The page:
Being bullied is not an easy thing to cope with. Bullying can leave kids feeling helpless, vulnerable, and confused. Consequently, when kids are bullied, they are often so shocked by bullying that they are not sure what to do. But this indecision and lack of response can open the door to more bullying. Make sure your kids are prepared should the situation ever occur.
How Your Child Can Deal With a Bully
To keep bullies from harassing your kids, make sure they know what to do if confronted by a bully. Aside from developing their assertiveness skills, building their self-esteem and improving their social skills, they also need practical tools on how to handle bullying situations. Here are seven ideas that any child can implement.
Ignore the bully. Not reacting when someone says or does something hurtful is often the most effective response to bullying. Most bullies are looking for a reaction. They want the target to get angry or cry. And, if your child has an emotional response to bullying, it often continues and may even escalate. Conversely, if your child keeps on walking with his head held high every time someone engages in name-calling or any other type of bullying, the bully will eventually move on when he realizes he will not get a response from your child.
Tell the bully to stop. Again, bullies often do not expect someone to stand up to them. In fact, they often target kids they believe they can intimidate. As a result, telling a bully to stop in a strong and confident voice can be very effective. In fact, bullies often count on finding a victim who will not say anything at all. But if your child makes sure the bully knows he cannot walk all over him, the bully is more likely to stop what he is doing.
Make a joke or agree with the bully. Some kids are naturally funny and find it easy to laugh right along with the bully. When kids are able to do this, it demonstrates that they are confident about who they are; and it does not bother them if other people point out their flaws. In fact, they are often secure enough to laugh right along with the bully. When your child laughs with the bully, it diffuses any power the bully thought he had over your child, and his bullying methods become ineffective.
Avoid bullying hot spots. Sometimes all it takes to prevent bullying is to avoid places where bullies hang out. These bullying hot spots include areas like the far corners of the playground, vacant hallways, bathrooms, locker rooms, and the back of the bus. Be sure your child knows where these spots are located and that he avoids them or travels with a buddy when he can. Sometimes the best way to deter bullying is to avoid crossing paths with the bully.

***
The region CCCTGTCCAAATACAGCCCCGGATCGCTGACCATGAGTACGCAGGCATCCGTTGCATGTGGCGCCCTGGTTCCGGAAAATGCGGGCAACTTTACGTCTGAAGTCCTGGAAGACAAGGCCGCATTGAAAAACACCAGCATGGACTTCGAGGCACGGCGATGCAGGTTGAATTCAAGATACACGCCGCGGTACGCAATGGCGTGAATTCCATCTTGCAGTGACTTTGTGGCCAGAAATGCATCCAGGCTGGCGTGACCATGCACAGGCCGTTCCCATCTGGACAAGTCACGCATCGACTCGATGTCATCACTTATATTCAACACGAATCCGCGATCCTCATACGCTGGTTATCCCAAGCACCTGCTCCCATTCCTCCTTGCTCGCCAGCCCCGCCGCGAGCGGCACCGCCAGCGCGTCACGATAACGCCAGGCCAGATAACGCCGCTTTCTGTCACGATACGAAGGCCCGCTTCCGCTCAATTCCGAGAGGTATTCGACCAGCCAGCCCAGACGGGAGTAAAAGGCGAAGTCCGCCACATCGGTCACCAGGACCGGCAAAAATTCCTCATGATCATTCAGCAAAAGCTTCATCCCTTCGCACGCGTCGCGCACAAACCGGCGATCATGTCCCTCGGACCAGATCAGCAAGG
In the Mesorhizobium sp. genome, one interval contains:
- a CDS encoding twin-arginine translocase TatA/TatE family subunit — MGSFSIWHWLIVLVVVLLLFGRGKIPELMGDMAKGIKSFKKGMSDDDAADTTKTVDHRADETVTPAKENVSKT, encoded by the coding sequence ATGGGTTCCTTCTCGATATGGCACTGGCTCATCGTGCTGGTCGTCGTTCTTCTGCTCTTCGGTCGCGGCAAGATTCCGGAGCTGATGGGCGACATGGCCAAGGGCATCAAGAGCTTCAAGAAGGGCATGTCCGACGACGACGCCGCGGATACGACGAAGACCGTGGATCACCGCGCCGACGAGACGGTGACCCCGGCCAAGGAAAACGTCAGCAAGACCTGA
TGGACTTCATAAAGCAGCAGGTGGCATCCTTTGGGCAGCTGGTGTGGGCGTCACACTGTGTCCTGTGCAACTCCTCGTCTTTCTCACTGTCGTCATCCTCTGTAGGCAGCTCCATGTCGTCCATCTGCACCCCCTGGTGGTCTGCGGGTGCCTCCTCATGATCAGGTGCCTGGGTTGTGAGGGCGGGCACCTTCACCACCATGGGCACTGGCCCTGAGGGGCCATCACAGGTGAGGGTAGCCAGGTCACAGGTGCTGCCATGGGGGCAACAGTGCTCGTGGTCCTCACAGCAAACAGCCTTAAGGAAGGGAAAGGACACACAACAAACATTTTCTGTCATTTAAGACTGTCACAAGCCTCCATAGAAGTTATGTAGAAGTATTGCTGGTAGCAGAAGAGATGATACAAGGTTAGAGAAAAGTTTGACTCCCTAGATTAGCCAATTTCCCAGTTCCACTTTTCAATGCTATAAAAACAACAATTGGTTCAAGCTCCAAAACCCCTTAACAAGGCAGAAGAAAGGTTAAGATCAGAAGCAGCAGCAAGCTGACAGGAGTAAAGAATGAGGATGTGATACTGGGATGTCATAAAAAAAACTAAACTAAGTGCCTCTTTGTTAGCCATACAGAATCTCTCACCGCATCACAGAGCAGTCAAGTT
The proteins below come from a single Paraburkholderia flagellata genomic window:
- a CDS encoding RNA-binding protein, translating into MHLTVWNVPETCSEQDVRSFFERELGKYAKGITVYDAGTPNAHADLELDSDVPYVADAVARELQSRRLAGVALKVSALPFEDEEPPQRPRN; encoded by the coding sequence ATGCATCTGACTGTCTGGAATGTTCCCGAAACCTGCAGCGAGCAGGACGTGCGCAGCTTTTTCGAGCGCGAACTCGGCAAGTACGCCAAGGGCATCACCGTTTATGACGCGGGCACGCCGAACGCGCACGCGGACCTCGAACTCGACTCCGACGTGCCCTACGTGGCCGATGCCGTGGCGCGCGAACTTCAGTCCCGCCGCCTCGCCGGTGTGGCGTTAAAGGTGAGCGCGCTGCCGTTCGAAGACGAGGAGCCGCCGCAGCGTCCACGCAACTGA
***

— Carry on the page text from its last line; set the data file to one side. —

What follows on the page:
Stick with friends. Bullies usually look for kids who are alone or socially isolated. Be sure your child knows that hanging out with friends is a great way to prevent bullying. If your child struggles with social skills or has very few friends, take steps to help him develop friendships. Having just one healthy friendship can go a long way in protecting your child from bullies.
Know how to get out of a bullying situation. Talk to your child about ways in which he can defend himself against bullies, especially if the bullying is physical. For instance, be sure your child knows to keep his eye on the exit and to use it when the opportunity presents itself. Other options include making a lot of noise, attracting attention, and knowing how to deflect any type of physical aggression. Your child does not have to “fight” the bully to defend himself. He just needs to know how to diffuse the situation and get to safety.
Report the bullying to an adult. Be sure your child knows that the best way to prevent bullying is to report it. Without adult intervention, bullying often will continue or escalate. Talk about the reasons why kids don’t tell others they are being bullied and be sure your children know that you understand their fears. Stress that while it takes a lot of strength and courage to report bullying, it is the smartest way to handle this type of situation. Also be careful not to engage in victim-blaming or to criticize your child for getting bullied. Bullying is a choice made by the bully and never the responsibility of the victim.